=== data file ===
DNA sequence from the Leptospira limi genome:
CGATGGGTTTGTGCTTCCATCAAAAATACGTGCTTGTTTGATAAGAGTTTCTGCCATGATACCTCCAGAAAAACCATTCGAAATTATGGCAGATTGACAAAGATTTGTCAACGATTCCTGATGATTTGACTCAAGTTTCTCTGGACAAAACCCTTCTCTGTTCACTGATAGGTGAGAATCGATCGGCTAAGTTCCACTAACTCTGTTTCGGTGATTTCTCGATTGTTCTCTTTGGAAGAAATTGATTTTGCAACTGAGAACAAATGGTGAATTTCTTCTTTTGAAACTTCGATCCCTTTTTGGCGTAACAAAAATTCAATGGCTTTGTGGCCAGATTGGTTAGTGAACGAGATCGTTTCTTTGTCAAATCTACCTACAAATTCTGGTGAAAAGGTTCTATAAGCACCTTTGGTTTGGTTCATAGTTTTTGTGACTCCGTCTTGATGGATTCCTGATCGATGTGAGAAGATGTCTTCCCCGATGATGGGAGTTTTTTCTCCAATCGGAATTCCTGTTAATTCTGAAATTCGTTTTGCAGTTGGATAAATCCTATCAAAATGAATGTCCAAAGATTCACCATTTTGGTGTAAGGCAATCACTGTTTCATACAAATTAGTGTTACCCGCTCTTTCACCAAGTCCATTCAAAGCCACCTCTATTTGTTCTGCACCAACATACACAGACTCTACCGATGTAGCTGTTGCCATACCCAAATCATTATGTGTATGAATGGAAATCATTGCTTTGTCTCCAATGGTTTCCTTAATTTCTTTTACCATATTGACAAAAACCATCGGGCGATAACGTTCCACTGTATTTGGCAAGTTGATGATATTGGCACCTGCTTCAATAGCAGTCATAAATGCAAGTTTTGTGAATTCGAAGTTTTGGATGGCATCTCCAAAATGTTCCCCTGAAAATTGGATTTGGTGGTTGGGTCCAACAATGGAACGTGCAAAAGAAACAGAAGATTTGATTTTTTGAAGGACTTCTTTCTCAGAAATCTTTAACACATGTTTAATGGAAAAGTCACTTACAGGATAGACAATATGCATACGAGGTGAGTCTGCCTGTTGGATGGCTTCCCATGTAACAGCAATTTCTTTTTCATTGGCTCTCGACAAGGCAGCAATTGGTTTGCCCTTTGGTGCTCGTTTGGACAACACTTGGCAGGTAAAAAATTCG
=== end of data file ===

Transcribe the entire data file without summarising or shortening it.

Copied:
DNA sequence from the Leptospira limi genome:
CGATGGGTTTGTGCTTCCATCAAAAATACGTGCTTGTTTGATAAGAGTTTCTGCCATGATACCTCCAGAAAAACCATTCGAAATTATGGCAGATTGACAAAGATTTGTCAACGATTCCTGATGATTTGACTCAAGTTTCTCTGGACAAAACCCTTCTCTGTTCACTGATAGGTGAGAATCGATCGGCTAAGTTCCACTAACTCTGTTTCGGTGATTTCTCGATTGTTCTCTTTGGAAGAAATTGATTTTGCAACTGAGAACAAATGGTGAATTTCTTCTTTTGAAACTTCGATCCCTTTTTGGCGTAACAAAAATTCAATGGCTTTGTGGCCAGATTGGTTAGTGAACGAGATCGTTTCTTTGTCAAATCTACCTACAAATTCTGGTGAAAAGGTTCTATAAGCACCTTTGGTTTGGTTCATAGTTTTTGTGACTCCGTCTTGATGGATTCCTGATCGATGTGAGAAGATGTCTTCCCCGATGATGGGAGTTTTTTCTCCAATCGGAATTCCTGTTAATTCTGAAATTCGTTTTGCAGTTGGATAAATCCTATCAAAATGAATGTCCAAAGATTCACCATTTTGGTGTAAGGCAATCACTGTTTCATACAAATTAGTGTTACCCGCTCTTTCACCAAGTCCATTCAAAGCCACCTCTATTTGTTCTGCACCAACATACACAGACTCTACCGATGTAGCTGTTGCCATACCCAAATCATTATGTGTATGAATGGAAATCATTGCTTTGTCTCCAATGGTTTCCTTAATTTCTTTTACCATATTGACAAAAACCATCGGGCGATAACGTTCCACTGTATTTGGCAAGTTGATGATATTGGCACCTGCTTCAATAGCAGTCATAAATGCAAGTTTTGTGAATTCGAAGTTTTGGATGGCATCTCCAAAATGTTCCCCTGAAAATTGGATTTGGTGGTTGGGTCCAACAATGGAACGTGCAAAAGAAACAGAAGATTTGATTTTTTGAAGGACTTCTTTCTCAGAAATCTTTAACACATGTTTAATGGAAAAGTCACTTACAGGATAGACAATATGCATACGAGGTGAGTCTGCCTGTTGGATGGCTTCCCATGTAACAGCAATTTCTTTTTCATTGGCTCTCGACAAGGCAGCAATTGGTTTGCCCTTTGGTGCTCGTTTGGACAACACTTGGCAGGTAAAAAATTCG